JMT is a Traditional Chinese Compound Prescription used in the department of traditional Chinese medicine in PUMCH. It is formulated according to the basic theory of traditional Chinese medicine (Shi et al., 2013). Semen Cuscutae nourish yang of the kidney; Fructus Ligustri Lucidi and Herba Ecliptae nourish yin of the kidney and liver; Hirudo and Scorpion improve blood flow and expel stasis; Rhizoma Corydalis relieves pain; Herba Prunella vulgaris and Semen Litchi and resolve hard masses in the body; Ramulus Cinnamoml and Herba Asarum warm and unblock channels and vessels, and promote qi and blood circulation in the body; Semen Persicae and Semen Cassiae relieve constipation (Yin et al., 2015). Accumulated evidences have shown that these drugs exhibited a number of biological properties including anti-oxidative, anti-inflammation, anti-diabetes, neuroprotective effects and so on, according to the pharmacology of Chinese Materia Medica.
We putatively identified 72 chemical constitutes in JMT by the UPLC/Q-TOF-MS analysis. Among them, luteoloside, ecliptasaponin A, isochlorogenic acid C, and isoquercitrin are identified from Herba Ecliptae. They were reported with anti-microbial, anti-inflammation (Rogerio et al., 2007; Wang et al., 2018), preventing collagen deposition, and pulmonary interstitial fibrosis (You et al., 2015), antioxidant (Jung et al., 2010), anti-cancer (Huang et al., 2014), and antidiabetic (Huang et al., 2017) pharmacological activities. Isochlorogenic acid C has been used as a remedy for the treatment of diabetes and its associated complications (Chang et al., 2015). Asarinin comes from Herba Asarum, which has anti-oxidative function and induces specifically cancer cell apoptotic death (Park et al., 2017; Jeong et al., 2018). Rhein, chrysophanol, and aurantio-obstusin were identified from Semen Cassiae. Studies highlight their effects on improving insulin secretion (Du et al., 2012), enhancing insulin-dependent glucose transport (Lee and Sohn, 2008), anti-oxidative, anti-hypertension, anti-mutagenic, anti-genotoxic, anti-allergic, and neuroprotective effects (Hou et al., 2018). Hyperoside, astragalin, quercetin, isoquercitrin, and kaempferol were all identified from Semen Cuscutae. They were reported with neuroprotective, antioxidative, anti-inflammatory, and antidiabetic effects (Ke et al., 2012; Zhang et al., 2013; Ku et al., 2014; Alkhalidy et al., 2018). Quercetin has been reported as an effective therapeutic for type two diabetes mellitus (T2DM) and exerted excellent properties in islet protection and amelioration in animal experiments (Zhuang et al., 2018). Salidroside and nuezhenoside were identified from Fructus Ligustri Lucidi. They were reported with potent antioxidant (Li et al., 2007), anti-viral, neuroprotective (Qu et al., 2012), hepatoprotective, and antidiabetic effects (Yu et al., 2007; Ju et al., 2017). Oleanolic acid and ursolic acid derived from Fructus Ligustri Lucidi and Herba Prunella vulgaris. In particular, the benefits of their effects has been well-accepted on prevention and treatment of T2DM and its associated complications, such as non-alcoholic fatty liver disease, nephropathy, retinopathy, atherosclerosis, and other metabolic syndrome (Camer et al., 2014; Wang et al., 2015). Based on these literatures and our results, we speculated that JMT might exert the anti-diabetes and neuroprotection effect by absorption and metabolism of these active constituents in vivo.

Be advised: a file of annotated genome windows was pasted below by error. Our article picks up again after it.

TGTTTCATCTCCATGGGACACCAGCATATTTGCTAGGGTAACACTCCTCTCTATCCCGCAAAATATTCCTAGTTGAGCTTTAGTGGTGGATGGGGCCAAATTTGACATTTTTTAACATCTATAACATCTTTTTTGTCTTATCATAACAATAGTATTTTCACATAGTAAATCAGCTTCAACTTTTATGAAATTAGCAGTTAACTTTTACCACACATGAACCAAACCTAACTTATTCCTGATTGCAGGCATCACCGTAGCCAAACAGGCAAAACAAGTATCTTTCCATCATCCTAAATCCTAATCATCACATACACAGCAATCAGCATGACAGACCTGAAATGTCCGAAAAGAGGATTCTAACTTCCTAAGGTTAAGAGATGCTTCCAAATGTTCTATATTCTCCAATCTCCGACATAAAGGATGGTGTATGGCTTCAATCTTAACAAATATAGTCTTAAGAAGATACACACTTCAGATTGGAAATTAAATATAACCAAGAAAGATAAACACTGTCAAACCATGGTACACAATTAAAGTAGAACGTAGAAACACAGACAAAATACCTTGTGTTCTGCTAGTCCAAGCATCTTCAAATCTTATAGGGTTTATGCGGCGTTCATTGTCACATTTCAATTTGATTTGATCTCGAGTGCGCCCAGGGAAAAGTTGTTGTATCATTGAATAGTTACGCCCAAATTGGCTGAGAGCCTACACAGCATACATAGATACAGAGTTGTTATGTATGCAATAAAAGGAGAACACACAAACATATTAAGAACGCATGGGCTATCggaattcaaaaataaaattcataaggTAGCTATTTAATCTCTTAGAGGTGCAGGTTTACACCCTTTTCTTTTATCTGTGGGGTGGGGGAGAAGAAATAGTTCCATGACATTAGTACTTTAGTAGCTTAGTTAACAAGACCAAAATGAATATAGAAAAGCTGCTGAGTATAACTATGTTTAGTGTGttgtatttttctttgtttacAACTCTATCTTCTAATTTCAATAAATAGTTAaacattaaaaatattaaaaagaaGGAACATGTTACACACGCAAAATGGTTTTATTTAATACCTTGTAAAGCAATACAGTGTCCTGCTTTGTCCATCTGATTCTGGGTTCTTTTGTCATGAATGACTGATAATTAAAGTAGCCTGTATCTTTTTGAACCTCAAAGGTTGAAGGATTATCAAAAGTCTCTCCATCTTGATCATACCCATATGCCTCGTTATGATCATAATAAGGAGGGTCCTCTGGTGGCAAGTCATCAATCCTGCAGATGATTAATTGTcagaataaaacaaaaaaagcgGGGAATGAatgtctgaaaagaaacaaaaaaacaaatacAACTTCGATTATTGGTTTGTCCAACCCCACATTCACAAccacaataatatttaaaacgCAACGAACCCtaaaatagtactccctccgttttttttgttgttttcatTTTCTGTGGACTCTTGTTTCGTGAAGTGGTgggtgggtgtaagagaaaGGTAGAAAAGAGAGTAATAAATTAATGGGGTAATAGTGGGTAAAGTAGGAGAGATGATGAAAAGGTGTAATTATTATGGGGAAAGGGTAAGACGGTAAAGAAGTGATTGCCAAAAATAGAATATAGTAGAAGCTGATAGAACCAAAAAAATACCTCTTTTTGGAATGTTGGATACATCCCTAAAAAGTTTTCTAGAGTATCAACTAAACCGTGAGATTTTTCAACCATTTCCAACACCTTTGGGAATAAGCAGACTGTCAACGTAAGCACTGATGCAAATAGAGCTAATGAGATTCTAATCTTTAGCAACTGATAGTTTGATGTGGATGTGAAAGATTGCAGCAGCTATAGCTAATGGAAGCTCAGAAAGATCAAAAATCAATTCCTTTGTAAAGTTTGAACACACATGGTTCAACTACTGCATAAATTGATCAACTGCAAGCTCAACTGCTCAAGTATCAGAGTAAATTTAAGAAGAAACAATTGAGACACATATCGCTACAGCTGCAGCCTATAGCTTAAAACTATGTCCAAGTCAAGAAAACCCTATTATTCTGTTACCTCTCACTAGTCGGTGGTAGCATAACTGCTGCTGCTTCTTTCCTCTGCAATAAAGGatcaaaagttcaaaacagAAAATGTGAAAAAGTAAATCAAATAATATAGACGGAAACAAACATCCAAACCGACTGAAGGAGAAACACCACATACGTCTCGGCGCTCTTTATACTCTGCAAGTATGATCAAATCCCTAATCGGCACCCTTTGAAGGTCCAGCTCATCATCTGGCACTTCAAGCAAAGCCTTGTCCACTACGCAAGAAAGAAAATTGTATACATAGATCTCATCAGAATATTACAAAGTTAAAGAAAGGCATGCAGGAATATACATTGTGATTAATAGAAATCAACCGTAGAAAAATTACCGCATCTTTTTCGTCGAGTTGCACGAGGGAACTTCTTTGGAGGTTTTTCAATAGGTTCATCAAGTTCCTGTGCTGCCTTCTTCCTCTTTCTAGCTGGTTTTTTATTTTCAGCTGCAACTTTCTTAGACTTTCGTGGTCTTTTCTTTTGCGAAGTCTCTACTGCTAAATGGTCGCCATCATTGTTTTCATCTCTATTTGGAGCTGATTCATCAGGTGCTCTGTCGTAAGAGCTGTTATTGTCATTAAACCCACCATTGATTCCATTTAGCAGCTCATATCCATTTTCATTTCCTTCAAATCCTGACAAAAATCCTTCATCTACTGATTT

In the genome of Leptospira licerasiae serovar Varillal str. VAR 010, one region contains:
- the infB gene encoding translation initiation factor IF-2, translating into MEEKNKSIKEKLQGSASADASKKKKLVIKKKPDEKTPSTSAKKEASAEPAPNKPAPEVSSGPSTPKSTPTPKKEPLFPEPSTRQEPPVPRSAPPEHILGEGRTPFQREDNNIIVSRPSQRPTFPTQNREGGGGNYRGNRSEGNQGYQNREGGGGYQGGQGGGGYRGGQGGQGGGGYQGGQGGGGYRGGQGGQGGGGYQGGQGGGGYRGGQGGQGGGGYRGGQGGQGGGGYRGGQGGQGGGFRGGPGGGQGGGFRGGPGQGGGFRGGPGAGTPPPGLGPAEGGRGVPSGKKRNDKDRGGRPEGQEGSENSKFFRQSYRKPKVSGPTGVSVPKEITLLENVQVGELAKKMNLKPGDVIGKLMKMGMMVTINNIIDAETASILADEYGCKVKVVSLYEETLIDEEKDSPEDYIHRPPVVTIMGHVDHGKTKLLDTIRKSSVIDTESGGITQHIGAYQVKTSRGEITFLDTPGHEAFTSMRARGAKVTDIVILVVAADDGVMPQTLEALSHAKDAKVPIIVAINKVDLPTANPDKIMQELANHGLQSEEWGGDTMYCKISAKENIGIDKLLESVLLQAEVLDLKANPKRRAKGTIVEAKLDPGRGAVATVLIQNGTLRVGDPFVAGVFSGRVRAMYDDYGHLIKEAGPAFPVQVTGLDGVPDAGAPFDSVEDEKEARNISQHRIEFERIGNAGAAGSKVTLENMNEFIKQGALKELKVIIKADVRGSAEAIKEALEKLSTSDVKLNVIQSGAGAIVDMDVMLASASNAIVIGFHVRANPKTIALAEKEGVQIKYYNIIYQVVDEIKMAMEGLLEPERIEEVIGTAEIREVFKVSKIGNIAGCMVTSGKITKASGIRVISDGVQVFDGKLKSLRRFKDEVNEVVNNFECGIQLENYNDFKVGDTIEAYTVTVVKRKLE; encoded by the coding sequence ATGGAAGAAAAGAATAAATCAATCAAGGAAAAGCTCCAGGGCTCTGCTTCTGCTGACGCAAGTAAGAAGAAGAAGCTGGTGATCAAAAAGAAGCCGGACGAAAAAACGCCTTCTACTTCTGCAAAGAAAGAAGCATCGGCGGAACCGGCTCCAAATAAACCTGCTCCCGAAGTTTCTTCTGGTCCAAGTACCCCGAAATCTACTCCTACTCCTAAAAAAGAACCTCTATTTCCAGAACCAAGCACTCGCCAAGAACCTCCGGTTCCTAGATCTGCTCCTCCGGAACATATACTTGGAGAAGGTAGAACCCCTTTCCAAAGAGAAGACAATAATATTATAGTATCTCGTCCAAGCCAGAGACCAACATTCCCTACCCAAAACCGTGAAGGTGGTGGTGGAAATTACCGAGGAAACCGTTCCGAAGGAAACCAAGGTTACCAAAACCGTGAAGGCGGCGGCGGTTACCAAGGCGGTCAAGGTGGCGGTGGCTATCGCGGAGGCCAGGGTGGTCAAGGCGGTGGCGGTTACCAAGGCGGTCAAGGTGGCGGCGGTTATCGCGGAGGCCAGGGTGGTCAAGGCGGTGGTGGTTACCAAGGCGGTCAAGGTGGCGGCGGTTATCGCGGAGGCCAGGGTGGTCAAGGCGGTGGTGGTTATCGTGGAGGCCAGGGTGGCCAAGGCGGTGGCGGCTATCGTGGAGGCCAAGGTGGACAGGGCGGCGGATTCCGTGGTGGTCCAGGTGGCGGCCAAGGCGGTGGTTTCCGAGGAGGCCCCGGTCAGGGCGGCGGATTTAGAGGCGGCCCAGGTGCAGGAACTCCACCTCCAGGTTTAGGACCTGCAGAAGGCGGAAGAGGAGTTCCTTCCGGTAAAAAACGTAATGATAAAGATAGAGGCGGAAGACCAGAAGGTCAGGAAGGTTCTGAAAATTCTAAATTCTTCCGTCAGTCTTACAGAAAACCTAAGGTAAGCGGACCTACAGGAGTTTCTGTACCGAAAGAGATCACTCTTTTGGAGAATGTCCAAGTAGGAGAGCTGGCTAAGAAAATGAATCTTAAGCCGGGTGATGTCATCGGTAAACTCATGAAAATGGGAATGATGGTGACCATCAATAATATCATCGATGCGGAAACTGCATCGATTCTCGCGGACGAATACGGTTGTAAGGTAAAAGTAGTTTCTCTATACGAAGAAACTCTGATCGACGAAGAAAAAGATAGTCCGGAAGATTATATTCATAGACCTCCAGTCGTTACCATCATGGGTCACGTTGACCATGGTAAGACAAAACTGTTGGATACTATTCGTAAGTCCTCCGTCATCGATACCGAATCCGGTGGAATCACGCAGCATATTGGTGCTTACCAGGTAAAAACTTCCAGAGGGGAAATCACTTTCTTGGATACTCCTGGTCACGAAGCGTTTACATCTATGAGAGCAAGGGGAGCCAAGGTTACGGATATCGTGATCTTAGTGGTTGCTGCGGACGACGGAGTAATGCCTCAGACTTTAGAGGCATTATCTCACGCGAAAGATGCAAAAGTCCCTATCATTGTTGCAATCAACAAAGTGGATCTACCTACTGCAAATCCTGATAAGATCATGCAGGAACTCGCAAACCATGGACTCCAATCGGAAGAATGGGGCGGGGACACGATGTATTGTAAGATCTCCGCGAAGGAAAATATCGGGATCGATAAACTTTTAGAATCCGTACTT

Recent studies show that IGF-1 has a hypoglycemic response similar to insulin and is capable of modulating insulin receptor (IR) activities. Moreover, genetic studies demonstrate that low IGF-1 is associated with both T1DM and T2DM and decreased IGF-1 increases the risk of glucose intolerance and T2DM (Huffman et al., 2017). IGF-1 not only plays an important role in the development of T2DM (Rajpathak et al., 2009), but also is a pluripotent growth factor with multiple functions in the peripheral and central nervous system. It supports neuronal survival and axon growth, and also acts on myelinating Schwann cells and oligodendroglia, which is an important stimulus for myelin membrane formation (Liang et al., 2007; Nageeb et al., 2018). Rauskolb found the expression of IGF-1 and its corresponding receptor IGF-1R are dysregulated in patients with diabetes and neurodegenerative diseases. Motor axon degeneration was also observed in mice in which IGF-1R was conditionally depleted in motoneurons, indicating that IGF-1 on IGF-1R activity is important in motoneurons. Studies imply that sensory complications of diabetic polyneuropathy can be corrected by raising circulating IGF-1 levels to a physiological standard by either a gene or a protein therapeutic, or by agents that can serve to up-regulate IGF-1 without correcting hyperglycemia (Rauskolb et al., 2017). As a traditional Chinese compound prescription, JMT showed promising ability in regulating the gene and protein levels of IGF-1 and IGF-1R in DPN rat models, which is consistent with the current studies on the beneficial effects of IGF-1 on DPN. This study focused on discussing the relationship between IGF-1 and its receptor IGF-1R with myelin related genes P0 and PMP22 in JMT-treated DPN rats, which further illustrated the mechanism of JMT on the regulation of IGF-1 binding to its receptor and further enhance the myelin related gene expression. These results verified a new neuroprotection mechanism of JMT by targeting IGF-1 and IGF-1R, which might provide more scientific evidence for the clinical application of the middle dose of JMT in DPN patients.